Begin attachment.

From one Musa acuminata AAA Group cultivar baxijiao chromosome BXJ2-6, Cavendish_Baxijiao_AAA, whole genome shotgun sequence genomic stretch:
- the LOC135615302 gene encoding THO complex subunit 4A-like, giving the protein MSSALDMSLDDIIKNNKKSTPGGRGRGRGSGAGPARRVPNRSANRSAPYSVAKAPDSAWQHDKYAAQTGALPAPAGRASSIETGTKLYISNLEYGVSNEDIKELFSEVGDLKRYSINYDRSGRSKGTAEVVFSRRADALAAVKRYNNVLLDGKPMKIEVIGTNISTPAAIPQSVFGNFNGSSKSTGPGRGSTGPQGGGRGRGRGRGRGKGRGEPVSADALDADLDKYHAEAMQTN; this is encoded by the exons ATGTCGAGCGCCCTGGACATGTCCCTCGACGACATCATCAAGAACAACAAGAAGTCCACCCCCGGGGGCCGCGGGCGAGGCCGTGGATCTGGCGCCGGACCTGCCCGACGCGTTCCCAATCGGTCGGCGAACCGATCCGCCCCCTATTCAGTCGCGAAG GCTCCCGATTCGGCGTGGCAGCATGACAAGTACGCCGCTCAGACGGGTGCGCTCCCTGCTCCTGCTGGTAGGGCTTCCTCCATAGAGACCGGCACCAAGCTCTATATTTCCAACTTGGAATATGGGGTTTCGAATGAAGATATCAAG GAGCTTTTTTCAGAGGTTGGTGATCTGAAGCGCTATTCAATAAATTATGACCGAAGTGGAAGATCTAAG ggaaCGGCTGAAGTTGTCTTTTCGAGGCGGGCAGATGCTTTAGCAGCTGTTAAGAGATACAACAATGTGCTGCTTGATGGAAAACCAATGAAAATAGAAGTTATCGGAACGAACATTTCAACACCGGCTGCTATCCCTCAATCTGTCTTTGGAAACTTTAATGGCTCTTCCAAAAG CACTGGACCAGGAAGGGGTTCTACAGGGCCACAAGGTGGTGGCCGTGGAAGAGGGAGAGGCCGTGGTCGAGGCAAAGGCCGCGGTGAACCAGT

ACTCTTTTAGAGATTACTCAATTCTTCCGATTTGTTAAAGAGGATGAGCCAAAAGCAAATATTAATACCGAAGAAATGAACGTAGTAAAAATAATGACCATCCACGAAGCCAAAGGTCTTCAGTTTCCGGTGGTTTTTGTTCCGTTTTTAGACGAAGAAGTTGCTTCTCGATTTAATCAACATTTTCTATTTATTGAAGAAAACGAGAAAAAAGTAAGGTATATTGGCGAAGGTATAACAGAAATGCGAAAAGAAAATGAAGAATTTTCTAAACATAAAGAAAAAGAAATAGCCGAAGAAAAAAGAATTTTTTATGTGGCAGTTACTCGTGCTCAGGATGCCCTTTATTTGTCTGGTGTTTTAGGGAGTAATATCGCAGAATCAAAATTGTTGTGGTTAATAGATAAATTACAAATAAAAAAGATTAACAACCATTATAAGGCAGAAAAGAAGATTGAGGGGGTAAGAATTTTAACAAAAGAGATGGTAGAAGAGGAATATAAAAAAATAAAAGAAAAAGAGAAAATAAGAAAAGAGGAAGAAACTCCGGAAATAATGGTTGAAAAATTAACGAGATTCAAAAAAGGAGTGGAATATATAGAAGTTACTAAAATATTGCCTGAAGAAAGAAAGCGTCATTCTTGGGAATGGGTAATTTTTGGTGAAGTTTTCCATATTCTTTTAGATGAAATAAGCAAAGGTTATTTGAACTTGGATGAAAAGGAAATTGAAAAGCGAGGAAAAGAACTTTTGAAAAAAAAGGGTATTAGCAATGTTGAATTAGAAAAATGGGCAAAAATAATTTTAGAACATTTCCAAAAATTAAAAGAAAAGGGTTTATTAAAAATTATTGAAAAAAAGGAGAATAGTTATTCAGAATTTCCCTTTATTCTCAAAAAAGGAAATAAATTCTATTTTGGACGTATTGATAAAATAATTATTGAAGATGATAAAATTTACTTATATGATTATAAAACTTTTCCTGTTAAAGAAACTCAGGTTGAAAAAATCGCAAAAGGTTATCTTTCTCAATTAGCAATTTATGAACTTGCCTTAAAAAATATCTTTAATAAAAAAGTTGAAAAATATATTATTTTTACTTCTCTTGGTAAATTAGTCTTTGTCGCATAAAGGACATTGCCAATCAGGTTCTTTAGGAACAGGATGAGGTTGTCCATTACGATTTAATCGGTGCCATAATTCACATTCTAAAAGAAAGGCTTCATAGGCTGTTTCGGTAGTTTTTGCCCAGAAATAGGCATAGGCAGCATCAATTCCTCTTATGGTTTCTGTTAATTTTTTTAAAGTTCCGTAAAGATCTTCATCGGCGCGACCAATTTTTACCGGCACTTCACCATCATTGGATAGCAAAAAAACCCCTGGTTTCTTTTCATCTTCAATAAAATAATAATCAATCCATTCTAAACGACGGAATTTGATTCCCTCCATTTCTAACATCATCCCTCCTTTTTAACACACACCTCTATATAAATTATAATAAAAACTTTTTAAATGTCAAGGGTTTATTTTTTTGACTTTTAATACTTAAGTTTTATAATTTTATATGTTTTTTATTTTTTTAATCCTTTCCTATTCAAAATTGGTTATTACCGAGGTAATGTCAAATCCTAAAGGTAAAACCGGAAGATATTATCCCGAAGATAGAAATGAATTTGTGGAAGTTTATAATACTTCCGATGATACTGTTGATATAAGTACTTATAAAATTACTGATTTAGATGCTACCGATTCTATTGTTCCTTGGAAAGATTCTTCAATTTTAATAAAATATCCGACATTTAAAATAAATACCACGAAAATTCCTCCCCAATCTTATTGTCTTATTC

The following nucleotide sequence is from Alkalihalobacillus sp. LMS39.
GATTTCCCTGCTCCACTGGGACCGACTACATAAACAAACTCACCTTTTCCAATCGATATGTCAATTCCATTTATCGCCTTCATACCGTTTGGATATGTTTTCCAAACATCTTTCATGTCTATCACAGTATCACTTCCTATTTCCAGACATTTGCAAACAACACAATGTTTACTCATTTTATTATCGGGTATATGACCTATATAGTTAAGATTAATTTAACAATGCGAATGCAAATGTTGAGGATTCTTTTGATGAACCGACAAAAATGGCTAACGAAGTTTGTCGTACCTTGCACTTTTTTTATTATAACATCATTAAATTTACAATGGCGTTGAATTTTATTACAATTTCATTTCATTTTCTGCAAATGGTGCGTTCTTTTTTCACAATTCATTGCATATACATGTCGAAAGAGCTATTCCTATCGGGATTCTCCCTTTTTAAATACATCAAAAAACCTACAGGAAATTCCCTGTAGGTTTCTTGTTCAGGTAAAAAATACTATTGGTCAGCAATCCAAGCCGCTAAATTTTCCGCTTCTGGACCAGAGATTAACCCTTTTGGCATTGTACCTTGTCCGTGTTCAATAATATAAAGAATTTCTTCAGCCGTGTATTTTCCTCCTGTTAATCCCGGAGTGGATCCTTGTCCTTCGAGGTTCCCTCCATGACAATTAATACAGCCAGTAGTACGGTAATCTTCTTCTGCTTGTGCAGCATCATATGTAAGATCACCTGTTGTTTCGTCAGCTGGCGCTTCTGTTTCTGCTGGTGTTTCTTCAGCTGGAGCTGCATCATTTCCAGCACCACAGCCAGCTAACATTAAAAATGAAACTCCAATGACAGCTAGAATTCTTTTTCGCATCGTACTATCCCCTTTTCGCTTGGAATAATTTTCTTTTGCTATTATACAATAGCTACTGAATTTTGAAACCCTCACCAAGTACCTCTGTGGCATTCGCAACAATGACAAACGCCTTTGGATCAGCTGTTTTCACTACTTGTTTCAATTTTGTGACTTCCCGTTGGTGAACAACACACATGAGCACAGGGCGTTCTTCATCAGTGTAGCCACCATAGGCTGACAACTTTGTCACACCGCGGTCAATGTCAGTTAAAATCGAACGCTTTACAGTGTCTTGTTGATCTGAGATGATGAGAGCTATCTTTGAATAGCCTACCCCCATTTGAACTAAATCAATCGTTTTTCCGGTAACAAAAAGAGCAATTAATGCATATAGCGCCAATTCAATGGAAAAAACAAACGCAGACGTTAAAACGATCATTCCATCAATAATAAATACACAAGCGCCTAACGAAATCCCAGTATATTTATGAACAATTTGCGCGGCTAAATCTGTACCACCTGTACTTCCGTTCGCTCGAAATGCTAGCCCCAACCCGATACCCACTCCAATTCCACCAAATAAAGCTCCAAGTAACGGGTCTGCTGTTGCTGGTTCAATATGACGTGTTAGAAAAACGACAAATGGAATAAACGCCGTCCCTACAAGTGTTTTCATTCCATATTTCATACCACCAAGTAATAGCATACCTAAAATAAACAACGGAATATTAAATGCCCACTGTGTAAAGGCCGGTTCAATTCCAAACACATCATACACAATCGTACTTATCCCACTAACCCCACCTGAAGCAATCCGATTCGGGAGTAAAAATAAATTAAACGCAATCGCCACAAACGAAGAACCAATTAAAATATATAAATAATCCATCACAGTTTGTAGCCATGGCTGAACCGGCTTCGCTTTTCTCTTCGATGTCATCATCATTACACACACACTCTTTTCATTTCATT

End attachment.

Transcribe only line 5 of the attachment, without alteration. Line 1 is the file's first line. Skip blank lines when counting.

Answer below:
GATTTCCCTGCTCCACTGGGACCGACTACATAAACAAACTCACCTTTTCCAATCGATATGTCAATTCCATTTATCGCCTTCATACCGTTTGGATATGTTTTCCAAACATCTTTCATGTCTATCACAGTATCACTTCCTATTTCCAGACATTTGCAAACAACACAATGTTTACTCATTTTATTATCGGGTATATGACCTATATAGTTAAGATTAATTTAACAATGCGAATGCAAATGTTGAGGATTCTTTTGATGAACCGACAAAAATGGCTAACGAAGTTTGTCGTACCTTGCACTTTTTTTATTATAACATCATTAAATTTACAATGGCGTTGAATTTTATTACAATTTCATTTCATTTTCTGCAAATGGTGCGTTCTTTTTTCACAATTCATTGCATATACATGTCGAAAGAGCTATTCCTATCGGGATTCTCCCTTTTTAAATACATCAAAAAACCTACAGGAAATTCCCTGTAGGTTTCTTGTTCAGGTAAAAAATACTATTGGTCAGCAATCCAAGCCGCTAAATTTTCCGCTTCTGGACCAGAGATTAACCCTTTTGGCATTGTACCTTGTCCGTGTTCAATAATATAAAGAATTTCTTCAGCCGTGTATTTTCCTCCTGTTAATCCCGGAGTGGATCCTTGTCCTTCGAGGTTCCCTCCATGACAATTAATACAGCCAGTAGTACGGTAATCTTCTTCTGCTTGTGCAGCATCATATGTAAGATCACCTGTTGTTTCGTCAGCTGGCGCTTCTGTTTCTGCTGGTGTTTCTTCAGCTGGAGCTGCATCATTTCCAGCACCACAGCCAGCTAACATTAAAAATGAAACTCCAATGACAGCTAGAATTCTTTTTCGCATCGTACTATCCCCTTTTCGCTTGGAATAATTTTCTTTTGCTATTATACAATAGCTACTGAATTTTGAAACCCTCACCAAGTACCTCTGTGGCATTCGCAACAATGACAAACGCCTTTGGATCAGCTGTTTTCACTACTTGTTTCAATTTTGTGACTTCCCGTTGGTGAACAACACACATGAGCACAGGGCGTTCTTCATCAGTGTAGCCACCATAGGCTGACAACTTTGTCACACCGCGGTCAATGTCAGTTAAAATCGAACGCTTTACAGTGTCTTGTTGATCTGAGATGATGAGAGCTATCTTTGAATAGCCTACCCCCATTTGAACTAAATCAATCGTTTTTCCGGTAACAAAAAGAGCAATTAATGCATATAGCGCCAATTCAATGGAAAAAACAAACGCAGACGTTAAAACGATCATTCCATCAATAATAAATACACAAGCGCCTAACGAAATCCCAGTATATTTATGAACAATTTGCGCGGCTAAATCTGTACCACCTGTACTTCCGTTCGCTCGAAATGCTAGCCCCAACCCGATACCCACTCCAATTCCACCAAATAAAGCTCCAAGTAACGGGTCTGCTGTTGCTGGTTCAATATGACGTGTTAGAAAAACGACAAATGGAATAAACGCCGTCCCTACAAGTGTTTTCATTCCATATTTCATACCACCAAGTAATAGCATACCTAAAATAAACAACGGAATATTAAATGCCCACTGTGTAAAGGCCGGTTCAATTCCAAACACATCATACACAATCGTACTTATCCCACTAACCCCACCTGAAGCAATCCGATTCGGGAGTAAAAATAAATTAAACGCAATCGCCACAAACGAAGAACCAATTAAAATATATAAATAATCCATCACAGTTTGTAGCCATGGCTGAACCGGCTTCGCTTTTCTCTTCGATGTCATCATCATTACACACACACTCTTTTCATTTCATT